Herodotus Bust of Herodotus Herodotus could be considered one of the earliest anthropologists in Western tradition, and his work can be regarded as some of the earliest anthropological studies. He learned about and recounted information on how the Scythians lived, and he also learned about nomads who lived further north than the Scythians. Even though the information he recounts was translated many times before transcribed, artifacts similar to the ones he describes have been found in modern excavations in Russia and Kazakhstan.
It first appears sporadically in the scholarly Latin anthropologia of Renaissance France, where it spawns the French word anthropologie, transferred into English as anthropology.
It does belong to a class of words produced with the -logy suffix, such as archeo-logy, bio-logy, etc. The mixed character of Greek anthropos and Latin -logia marks it as New Latin.
He did find an anthropologos from Aristotle in the standard ancient Greek Lexiconwhich he says defines the word as "speaking or treating of man". The lack of any ancient denotation of anthropology, however, is not an etymological problem.
Liddell and Scott list Greek compounds ending in —logia, enough to justify its later use as a productive suffix. The thing collected is primarily ideas, especially in speech. The American Heritage Dictionary says: Such an identification is speculative, depending on the theorist's view of anthropology; nevertheless, speculations have been formulated by credible anthropologists, especially those that consider themselves functionalists and others in history so classified now.
The science of history[ edit ] Marvin Harrisa historian of anthropology, begins The Rise of Anthropological Theory with the statement that anthropology is "the science of history".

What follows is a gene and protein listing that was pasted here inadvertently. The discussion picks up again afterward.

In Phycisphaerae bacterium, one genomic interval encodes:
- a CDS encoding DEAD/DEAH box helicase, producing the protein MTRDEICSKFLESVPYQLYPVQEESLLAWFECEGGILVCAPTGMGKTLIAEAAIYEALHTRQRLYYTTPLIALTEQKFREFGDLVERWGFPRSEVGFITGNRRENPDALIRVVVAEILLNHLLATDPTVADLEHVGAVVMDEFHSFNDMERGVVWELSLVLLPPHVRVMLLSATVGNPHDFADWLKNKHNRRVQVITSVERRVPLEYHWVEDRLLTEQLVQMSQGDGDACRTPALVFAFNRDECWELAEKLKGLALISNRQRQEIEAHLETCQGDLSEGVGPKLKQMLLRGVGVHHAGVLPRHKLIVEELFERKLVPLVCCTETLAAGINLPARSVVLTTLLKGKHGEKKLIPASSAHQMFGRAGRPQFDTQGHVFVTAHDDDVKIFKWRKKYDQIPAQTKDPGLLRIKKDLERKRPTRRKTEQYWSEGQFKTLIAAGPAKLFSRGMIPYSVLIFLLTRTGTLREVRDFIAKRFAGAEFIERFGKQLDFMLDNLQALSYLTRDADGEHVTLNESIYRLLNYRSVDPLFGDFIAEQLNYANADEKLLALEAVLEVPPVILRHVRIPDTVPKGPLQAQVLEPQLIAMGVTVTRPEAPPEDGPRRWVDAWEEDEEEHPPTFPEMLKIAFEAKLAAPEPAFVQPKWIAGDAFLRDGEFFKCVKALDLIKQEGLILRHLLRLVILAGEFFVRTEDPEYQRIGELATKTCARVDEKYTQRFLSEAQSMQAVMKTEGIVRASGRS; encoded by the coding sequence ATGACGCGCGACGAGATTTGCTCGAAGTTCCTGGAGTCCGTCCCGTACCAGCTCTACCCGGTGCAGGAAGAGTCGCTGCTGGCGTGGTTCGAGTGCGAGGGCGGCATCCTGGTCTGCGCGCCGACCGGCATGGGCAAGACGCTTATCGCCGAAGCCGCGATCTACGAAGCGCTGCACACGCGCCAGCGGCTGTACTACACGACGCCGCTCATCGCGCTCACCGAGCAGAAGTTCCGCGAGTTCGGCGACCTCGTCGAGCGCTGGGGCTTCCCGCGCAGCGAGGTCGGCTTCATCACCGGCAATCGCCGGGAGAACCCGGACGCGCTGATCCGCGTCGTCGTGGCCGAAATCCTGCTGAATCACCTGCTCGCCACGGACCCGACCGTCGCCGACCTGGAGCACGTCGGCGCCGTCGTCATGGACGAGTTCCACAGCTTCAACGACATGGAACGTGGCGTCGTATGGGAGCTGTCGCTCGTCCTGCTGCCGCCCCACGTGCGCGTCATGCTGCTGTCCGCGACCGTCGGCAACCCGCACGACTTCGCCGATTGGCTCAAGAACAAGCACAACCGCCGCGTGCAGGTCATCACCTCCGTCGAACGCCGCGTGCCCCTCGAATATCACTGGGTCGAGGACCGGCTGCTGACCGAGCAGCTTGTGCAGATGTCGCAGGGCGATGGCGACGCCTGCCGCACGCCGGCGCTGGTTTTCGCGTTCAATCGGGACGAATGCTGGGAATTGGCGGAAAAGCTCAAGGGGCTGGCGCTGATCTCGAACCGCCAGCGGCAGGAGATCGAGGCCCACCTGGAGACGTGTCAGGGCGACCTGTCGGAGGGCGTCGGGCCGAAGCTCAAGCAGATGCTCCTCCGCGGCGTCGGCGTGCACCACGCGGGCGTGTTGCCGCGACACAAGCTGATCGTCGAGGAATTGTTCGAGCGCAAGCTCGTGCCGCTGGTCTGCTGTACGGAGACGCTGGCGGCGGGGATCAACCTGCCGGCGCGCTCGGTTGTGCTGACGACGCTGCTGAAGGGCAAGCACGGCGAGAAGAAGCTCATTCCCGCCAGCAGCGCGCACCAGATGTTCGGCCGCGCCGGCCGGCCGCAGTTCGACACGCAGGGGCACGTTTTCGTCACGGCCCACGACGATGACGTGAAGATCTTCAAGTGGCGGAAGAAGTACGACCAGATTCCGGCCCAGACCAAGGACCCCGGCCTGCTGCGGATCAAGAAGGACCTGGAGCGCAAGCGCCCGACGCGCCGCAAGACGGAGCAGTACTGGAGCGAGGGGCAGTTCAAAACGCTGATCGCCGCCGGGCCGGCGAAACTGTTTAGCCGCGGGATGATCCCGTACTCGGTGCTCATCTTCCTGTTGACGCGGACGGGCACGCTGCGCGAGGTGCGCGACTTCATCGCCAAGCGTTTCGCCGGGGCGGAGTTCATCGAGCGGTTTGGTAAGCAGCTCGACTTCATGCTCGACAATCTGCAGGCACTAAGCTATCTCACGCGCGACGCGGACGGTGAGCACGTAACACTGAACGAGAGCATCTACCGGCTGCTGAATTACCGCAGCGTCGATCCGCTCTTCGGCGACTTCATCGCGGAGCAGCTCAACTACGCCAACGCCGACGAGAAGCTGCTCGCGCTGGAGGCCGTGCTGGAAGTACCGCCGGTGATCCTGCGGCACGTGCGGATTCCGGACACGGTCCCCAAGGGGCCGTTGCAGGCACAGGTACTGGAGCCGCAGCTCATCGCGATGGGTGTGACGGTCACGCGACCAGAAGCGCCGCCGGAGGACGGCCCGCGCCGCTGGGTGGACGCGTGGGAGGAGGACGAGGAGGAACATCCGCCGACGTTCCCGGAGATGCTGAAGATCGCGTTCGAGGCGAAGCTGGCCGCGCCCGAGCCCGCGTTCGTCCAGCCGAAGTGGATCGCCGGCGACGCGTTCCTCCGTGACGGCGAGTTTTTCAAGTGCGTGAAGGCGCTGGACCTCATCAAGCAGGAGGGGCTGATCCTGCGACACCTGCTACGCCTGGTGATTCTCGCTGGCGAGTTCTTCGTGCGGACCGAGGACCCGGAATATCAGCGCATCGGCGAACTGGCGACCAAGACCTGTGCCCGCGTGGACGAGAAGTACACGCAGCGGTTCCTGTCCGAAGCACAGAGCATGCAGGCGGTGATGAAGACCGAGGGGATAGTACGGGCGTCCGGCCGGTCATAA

He is using "history" in a special sense, as the founders of cultural anthropology used it: It includes both documented history and prehistory, but its slant is toward institutional development rather than particular non-repeatable historical events.
According to Harris, the 19th-century anthropologists were theorizing under the presumption that the development of society followed some sort of laws. He decries the loss of that view in the 20th century by the denial that any laws are discernable or that current institutions have any bearing on ancient.
He coins the term ideographic for them. The 19th-century views, on the other hand, are nomothetic ; that is, they provide laws. He intends "to reassert the methodological priority of the search for the laws of history in the science of man". The Struggle for a Science of Culture.
Elsewhere he refers to "my theories of historical determinism", defining the latter: Different philosophers, however, use determinism in different senses. The deterministic element that Harris sees is lack of human social engineering: When they act in society, they do so according to the laws of history, of which they are not aware; hence, there is no historical element of free will.
Like the 20th-century anthropologists in general, Harris places a high value on the empiricism, or collection of data.
This function must be performed by trained observers. He borrows terms from linguistics: Only trained observers can avoid eticism, or description without regard to the meaning in the culture: Diachronic "through time" data shows the development of lines through time.
Cultural materialism, being a "processually holistic and globally comparative scientific research strategy" must depend for accuracy on all four types of data.
Different material factors produce different cultures. Harris, like many other anthropologists, in looking for anthropological method and data before the use of the term anthropology, had little difficulty finding them among the ancient authors.